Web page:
spill, and whether it would've been any different were it another
company.

Mr. MAASS: Well, their response - their initial response was to downplay
the extent of the accident, to try to keep information about the
accident away. Quite famously, the video feeds that BP had access to
from their submersible robots were not made available to the public, or
even to Congress, until the company was forced to make them available.
And so you had a company that was incredibly in-transparent, that was
trying to downplay and to keep people away from the truth about what was
happening.

And, you know, one of the things that's been interesting about kind of
not only what BP did after the accident, but the reaction to it, is that
reaction seems to have been BP's a rotten apple, that, you know, look,
the company lied when this accident happened. The company was incredibly
reckless in its management of the Deepwater Horizon rig, and that's why
the accident happened. It's a rogue.

But actually, as terrible as the company's behavior has been, in my
opinion, it's not necessarily that much different from what might have
been the case with other oil companies. Because, you know, I mean you
need to keep - remember, I think, that quite famously, you know, this
repair plan that BP had - or damage control plan, in terms of cleaning
up any accident in the Gulf of Mexico - included caring for the walruses
that were in the Gulf of Mexico and included kind of the phone number
and name of a disaster expert who actually was dead. And this was kind
of used to show how, you know, kind of BP hadn't planned at all and
wasn't terribly responsive to the needs of - and to its
responsibilities.

But then it emerged that, actually, Exxon and other companies had the
exact same disaster recovery-type plan, also mentioned walruses which do
not, of course, exist in the Gulf of Mexico, also mentioned the same
dead disaster expert. So I think that was really interesting evidence of
how, although BP provably has the worst environmental and safety record
than, for example, Exxon, nonetheless, the other companies are still in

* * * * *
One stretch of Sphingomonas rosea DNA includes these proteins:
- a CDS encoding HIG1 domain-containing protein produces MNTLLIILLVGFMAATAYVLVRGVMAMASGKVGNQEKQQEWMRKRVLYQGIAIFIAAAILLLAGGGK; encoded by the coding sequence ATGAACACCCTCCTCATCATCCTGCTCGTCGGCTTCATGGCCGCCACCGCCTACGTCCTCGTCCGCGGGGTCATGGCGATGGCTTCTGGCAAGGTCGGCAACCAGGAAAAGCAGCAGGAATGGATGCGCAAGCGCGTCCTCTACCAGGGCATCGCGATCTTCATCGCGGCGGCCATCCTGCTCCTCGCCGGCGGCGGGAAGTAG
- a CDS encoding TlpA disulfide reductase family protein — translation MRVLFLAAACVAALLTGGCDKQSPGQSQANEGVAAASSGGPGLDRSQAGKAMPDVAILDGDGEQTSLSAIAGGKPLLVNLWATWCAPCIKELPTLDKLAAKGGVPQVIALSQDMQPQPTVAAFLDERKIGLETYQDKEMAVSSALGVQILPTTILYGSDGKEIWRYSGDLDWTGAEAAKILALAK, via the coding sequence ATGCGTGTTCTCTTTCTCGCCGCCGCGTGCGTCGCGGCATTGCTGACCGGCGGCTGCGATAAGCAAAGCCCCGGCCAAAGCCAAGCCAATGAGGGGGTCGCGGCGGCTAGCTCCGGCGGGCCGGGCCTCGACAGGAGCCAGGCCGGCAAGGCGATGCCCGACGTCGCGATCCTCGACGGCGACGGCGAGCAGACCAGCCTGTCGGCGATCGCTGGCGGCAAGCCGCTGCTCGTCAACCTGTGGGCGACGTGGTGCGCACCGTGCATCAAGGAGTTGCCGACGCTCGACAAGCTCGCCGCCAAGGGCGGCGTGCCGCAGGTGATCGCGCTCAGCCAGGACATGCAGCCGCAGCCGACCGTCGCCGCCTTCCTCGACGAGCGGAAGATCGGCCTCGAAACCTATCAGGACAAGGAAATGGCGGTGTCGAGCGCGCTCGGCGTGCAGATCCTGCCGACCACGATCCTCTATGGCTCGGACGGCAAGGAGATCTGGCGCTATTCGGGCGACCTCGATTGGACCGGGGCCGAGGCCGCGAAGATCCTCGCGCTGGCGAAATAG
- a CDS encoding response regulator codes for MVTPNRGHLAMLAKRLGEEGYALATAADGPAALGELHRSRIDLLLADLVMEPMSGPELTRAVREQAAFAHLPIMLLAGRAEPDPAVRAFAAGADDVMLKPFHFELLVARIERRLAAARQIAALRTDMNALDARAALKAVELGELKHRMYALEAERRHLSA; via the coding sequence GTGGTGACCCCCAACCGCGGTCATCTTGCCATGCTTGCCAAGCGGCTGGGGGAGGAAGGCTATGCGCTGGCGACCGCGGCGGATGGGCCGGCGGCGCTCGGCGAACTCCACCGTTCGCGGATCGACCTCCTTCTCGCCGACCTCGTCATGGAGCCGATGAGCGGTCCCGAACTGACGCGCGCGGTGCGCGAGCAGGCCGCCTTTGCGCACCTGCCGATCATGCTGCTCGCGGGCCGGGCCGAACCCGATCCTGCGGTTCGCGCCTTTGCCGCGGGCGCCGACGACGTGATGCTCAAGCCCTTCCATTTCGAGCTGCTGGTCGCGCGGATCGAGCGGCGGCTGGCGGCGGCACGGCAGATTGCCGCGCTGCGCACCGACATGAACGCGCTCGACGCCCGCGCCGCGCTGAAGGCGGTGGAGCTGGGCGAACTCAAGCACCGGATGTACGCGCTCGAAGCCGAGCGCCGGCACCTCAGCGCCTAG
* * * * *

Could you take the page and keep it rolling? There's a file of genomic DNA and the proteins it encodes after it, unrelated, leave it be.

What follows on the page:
the same league in terms of, generally speaking, how they operate, how
they would operate, how well they had planned or not well planned for a
disaster of this sort.

DAVIES: You know, it's interesting, the last chapter of your book, the
one which deals with solutions, is pretty short, because you say it's
not like there's any great mystery about a lot of this. We need to cut
our dependence. We need to look for alternative energy sources. But you
did have one other notion, and that is new transparency in oil
contracts, that there is a movement afloat to make the financial
arrangements surrounding oil extraction public. Tell us about that.

Mr. MAASS: This is actually something that, whenever you feel
pessimistic about the possibilities of change and good things happening,
that now one can point to and actually kind of realize hey, that there
are things happening that are hopeful. Because one of the ways to
diminish the problematic aspects of oil in the sense of the corruption
that it can enhance and nurture, is to just have transparency.

If people know how much is being paid for contracts, what the contracts
are, where the money's going, etcetera, then it's harder for corrupt
rulers to steal. It's harder for companies to bribe. And also, the money
that is then kind of known to be flowing one way or the other will be
used in a better fashion because people will know how it's being spent.
It won't be spent on ridiculous projects, or whatever.

And about two years ago, there was a bill that was proposed in the U.S.
Congress called the Energy Security Through Transparency Act, which
would require every extractive company - not just in the oil industry,
but also coal and other extractive industries - to publish all the
payments that they make to foreign governments for the resources that
they extract. And, you know, of course, this bill went nowhere in the
first year. This is part of the whole transparency movement that began,
really, not so long ago. But actually - and this is quite a wonderful
thing that just happened in the financial reform bill that passed
Congress just quite recently - at the last minute, at the 11th hour,
that bill, the transparency bill, was kind of attached to the financial
reform act.

And so now, actually, all extractive industry companies that are
registered with the SEC - it's not just American companies. It's also
most of the world's extractive companies - are going to have to publish
if they want to abide by SEC laws and continue operating in American
jurisdiction. They're have to publish what they pay to all these foreign
governments for their extractive activities. And that's really a quite
marvelous and unexpected breakthrough. It's not going to end corruption.
I mean, corruption is, you know, one of the oldest endeavors in human
history, perhaps. But it's going to make it a lot more difficult for
companies and for countries to be corrupt. It's going to give civic
groups a lot more information to make sure that oil is not the curse
that it might've been up until now.

So it's easy to be pessimistic these days because, you know, the world's
a complicated place, and there are a lot of bad things going on. But,